6. Turbo Regal

    The 84-87 Buick Turbo Regals and 1989 Pontiac Turbo Trans AM opened my mind to fast cars that weren’t V8’s.

    Fast is fast, whether it is 4, 6 or 8 cylinders. It’s just cheaper in most cases to do it with 8 cylinders.

  7. TheSilverBuick

    Definitely can’t complain when 400HP is 400HP, especially when not using the HP getting the extra MPG.

    But it’s the sound of a naturally aspirated V8 that will never be replaced by anything other than a V8. There is just something right with the sound that everything bigger or smaller just sounds off. Social conditioning maybe? But everyone likes the sight of ’68 Charger when the sound of an aggressive V8 is screaming. Infact, even if it were a Geo metro with an aggressive V8 at WOT, would put a smile on most faces. A ’68 Charger or Geo metro with a turbo’d 4 or 6 cylinder making the same 400-500HP as the NA V8, just isn’t going to be as good sounding, aka cool.

    1. 38P

      400 h.p. isn’t always 400 h.p, as some advocates of the big-cube versions of the “LESS” often point out. The shape of the torque curve and area under it makes a difference in how responsive an engine feels on the street.

      The real advantage to turbocharging is that you can cram a whole lot more area under the curve on a “400 h.p.” engine with minimal off-boost fuel economy penalty, when compared to making 400 h.p. with a smallish engine through elevated r.p.m.

      The advantages of adding “area under the curve” with displacement are that it’s cheap, and tends to be easier to manage heat, octane and lubrication “loads” . . . but comes with a fairly steep “pumping loss” fuel economy penalty.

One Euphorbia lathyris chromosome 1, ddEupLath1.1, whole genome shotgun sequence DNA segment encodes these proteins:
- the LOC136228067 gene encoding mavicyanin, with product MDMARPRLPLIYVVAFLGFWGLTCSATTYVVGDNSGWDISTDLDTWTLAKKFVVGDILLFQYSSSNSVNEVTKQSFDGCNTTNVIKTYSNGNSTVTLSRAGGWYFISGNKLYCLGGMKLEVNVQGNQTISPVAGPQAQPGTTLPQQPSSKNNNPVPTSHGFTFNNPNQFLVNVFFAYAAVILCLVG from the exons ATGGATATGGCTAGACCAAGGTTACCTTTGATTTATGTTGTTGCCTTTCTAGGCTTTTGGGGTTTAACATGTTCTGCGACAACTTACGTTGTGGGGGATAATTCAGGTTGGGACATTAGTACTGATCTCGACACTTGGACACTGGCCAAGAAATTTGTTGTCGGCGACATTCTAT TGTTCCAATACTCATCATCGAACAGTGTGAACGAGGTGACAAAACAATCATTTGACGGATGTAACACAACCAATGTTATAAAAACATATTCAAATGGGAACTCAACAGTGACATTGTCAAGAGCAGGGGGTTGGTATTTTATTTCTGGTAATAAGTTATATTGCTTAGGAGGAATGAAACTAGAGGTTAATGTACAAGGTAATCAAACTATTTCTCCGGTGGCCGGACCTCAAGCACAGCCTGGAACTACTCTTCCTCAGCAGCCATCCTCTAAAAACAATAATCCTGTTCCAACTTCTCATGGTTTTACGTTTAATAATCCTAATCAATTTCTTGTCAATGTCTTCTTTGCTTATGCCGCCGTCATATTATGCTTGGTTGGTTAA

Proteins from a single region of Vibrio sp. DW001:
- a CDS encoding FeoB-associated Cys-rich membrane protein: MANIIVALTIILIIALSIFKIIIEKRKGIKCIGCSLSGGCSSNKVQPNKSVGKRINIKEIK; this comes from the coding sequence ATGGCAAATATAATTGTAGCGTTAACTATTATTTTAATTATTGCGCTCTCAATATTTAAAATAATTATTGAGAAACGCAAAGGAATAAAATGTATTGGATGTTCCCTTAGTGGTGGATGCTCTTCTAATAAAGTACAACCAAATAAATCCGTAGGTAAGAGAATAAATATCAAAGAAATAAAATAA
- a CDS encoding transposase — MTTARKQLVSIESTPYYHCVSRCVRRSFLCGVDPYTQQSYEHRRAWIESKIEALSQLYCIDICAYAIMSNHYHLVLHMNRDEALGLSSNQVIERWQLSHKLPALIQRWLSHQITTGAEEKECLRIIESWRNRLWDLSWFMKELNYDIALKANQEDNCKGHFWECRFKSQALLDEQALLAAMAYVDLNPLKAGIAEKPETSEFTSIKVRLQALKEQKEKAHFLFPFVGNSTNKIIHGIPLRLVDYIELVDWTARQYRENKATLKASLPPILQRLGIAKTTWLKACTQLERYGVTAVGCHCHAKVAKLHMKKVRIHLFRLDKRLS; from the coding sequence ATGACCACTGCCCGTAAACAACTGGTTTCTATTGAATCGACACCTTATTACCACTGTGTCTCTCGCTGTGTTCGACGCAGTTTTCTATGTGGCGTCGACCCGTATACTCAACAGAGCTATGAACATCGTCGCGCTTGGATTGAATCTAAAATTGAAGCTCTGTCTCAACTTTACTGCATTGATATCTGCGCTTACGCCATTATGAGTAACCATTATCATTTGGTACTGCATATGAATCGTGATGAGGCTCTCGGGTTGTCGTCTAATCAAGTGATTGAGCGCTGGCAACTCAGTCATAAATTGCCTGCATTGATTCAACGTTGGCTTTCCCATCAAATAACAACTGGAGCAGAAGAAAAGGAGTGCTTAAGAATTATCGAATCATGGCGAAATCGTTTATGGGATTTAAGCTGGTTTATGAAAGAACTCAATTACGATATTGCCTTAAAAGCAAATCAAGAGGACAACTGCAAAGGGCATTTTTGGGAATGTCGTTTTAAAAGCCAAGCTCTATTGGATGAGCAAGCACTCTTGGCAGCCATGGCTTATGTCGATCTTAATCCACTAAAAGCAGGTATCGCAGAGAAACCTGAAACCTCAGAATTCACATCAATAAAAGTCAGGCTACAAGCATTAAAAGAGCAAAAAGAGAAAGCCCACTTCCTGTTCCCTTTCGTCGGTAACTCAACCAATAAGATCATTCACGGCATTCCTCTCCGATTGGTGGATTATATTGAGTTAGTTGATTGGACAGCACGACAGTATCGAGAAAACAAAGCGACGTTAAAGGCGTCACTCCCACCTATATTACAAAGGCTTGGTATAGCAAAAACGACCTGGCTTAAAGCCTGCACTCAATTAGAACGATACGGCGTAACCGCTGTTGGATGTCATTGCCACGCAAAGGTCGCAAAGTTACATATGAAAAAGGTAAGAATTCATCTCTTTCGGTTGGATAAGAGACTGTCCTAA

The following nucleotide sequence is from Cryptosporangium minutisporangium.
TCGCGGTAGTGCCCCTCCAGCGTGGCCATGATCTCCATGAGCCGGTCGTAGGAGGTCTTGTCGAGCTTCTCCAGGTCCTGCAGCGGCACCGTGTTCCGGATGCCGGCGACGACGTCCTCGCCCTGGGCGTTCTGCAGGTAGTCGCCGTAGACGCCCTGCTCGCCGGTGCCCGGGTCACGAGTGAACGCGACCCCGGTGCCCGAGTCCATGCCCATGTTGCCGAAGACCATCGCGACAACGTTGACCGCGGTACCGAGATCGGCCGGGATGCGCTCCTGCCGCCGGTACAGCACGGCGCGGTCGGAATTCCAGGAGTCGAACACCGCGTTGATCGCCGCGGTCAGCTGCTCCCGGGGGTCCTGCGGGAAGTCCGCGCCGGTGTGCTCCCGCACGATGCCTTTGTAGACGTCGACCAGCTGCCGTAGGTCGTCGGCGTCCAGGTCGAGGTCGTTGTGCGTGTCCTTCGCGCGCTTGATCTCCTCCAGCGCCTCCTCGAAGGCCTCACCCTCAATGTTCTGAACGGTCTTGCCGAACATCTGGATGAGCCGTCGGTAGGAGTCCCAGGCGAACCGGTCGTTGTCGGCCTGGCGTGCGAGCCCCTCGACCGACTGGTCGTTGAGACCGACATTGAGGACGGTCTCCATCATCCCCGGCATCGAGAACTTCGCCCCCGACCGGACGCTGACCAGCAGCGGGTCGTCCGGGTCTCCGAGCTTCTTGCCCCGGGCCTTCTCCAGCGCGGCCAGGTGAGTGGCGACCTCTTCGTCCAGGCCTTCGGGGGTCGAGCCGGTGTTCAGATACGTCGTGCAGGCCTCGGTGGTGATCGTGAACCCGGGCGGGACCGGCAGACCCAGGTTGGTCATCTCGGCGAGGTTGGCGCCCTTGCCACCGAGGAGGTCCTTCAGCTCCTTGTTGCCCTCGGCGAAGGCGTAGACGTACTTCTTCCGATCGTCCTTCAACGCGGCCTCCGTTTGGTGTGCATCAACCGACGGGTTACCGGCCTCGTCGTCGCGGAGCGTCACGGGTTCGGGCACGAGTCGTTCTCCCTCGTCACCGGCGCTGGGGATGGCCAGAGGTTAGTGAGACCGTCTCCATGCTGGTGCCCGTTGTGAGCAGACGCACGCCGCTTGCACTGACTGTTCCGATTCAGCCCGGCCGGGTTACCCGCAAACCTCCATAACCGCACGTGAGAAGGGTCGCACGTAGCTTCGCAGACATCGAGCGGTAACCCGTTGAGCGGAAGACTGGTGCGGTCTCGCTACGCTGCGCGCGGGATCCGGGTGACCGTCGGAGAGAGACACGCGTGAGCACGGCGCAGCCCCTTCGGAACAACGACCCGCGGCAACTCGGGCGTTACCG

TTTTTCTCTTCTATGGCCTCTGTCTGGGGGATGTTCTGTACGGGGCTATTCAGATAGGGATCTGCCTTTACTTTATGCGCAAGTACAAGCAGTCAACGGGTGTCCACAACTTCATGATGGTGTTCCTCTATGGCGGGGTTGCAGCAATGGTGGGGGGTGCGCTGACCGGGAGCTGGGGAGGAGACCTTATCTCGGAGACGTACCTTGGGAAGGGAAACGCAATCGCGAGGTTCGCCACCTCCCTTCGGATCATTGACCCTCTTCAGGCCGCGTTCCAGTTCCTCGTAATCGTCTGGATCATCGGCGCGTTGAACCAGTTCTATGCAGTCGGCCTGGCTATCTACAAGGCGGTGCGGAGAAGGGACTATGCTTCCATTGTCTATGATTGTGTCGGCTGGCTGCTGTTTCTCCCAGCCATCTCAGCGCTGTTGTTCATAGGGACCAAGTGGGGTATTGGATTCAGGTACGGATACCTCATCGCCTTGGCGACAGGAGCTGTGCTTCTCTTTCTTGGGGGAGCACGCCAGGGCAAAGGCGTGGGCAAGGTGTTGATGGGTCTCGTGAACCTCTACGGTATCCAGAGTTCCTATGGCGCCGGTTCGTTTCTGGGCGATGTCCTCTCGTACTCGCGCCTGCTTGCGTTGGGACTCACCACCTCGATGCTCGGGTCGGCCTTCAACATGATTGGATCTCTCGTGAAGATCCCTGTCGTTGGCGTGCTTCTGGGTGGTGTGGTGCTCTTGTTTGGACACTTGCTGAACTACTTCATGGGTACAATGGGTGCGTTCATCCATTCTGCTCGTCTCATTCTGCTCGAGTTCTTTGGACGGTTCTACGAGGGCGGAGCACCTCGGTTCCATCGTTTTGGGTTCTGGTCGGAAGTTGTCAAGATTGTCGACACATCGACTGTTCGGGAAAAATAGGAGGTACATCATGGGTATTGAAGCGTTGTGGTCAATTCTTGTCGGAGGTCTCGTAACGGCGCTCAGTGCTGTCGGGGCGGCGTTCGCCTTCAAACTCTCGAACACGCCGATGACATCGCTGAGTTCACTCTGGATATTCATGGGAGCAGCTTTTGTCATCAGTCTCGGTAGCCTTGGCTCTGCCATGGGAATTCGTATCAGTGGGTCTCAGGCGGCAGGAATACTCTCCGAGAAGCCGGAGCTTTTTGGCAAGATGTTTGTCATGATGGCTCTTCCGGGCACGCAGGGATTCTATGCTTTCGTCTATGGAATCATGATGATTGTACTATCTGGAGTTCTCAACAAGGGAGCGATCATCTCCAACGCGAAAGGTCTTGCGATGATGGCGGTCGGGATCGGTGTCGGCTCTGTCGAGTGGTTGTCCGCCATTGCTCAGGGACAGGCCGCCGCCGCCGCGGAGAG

However, one “knock” on the turbo panacea is that current OEM turbos have a much more narrow range of operation than current engines. Thus, the mythical 500 h.p. Metro would tend to run such a large turbo than it would have no “boost” below 4-5,000 r.p.m. (and not feel very responsive at less than “10/10ths” on the street) . . . And the tiny street-responsive EcoBoost turbos tend to be “all in, all done” by 5,500. Thus, the future challenge will be to provide usable “boost” over a wider range of engine operation (say 1,500 to 8,500 r.p.m.) . . .

  8. jerry z

    Non-V8 cars can have a 500HP and still sounds like garbage.

    Granted there some 4 and 6 cyl high performance car that sound OK but will never replace the sound of a V8, ANY V8!

    I’d rather drive a 300HP V8 than a 500HP V6.

  9. Rich Hinsley

    I never realized the downsizing of the V-8’s either. I owned one of the first WRX’s to hit Colorado showroom and thought it was a fun, tough little car but I bought a 09′ Challenger R/T w a 6 speed last year and it is the best car I’ve owned.

  10. Doc

    I own a 2000 Suburban and 2003 Cadillac DTS. Both have thirsty V8 and the state charges and extra for engines over 3.6L, the bigger the engine, the higher the price.
    So I’m considering changing both for either older vehicules (there’s a 1996 cutoff year) or smaller displacement engines… oh and gas prices are also higher here. It’s at 1.50 a liter, so around 5,67 a gallon if I’m not mistaken.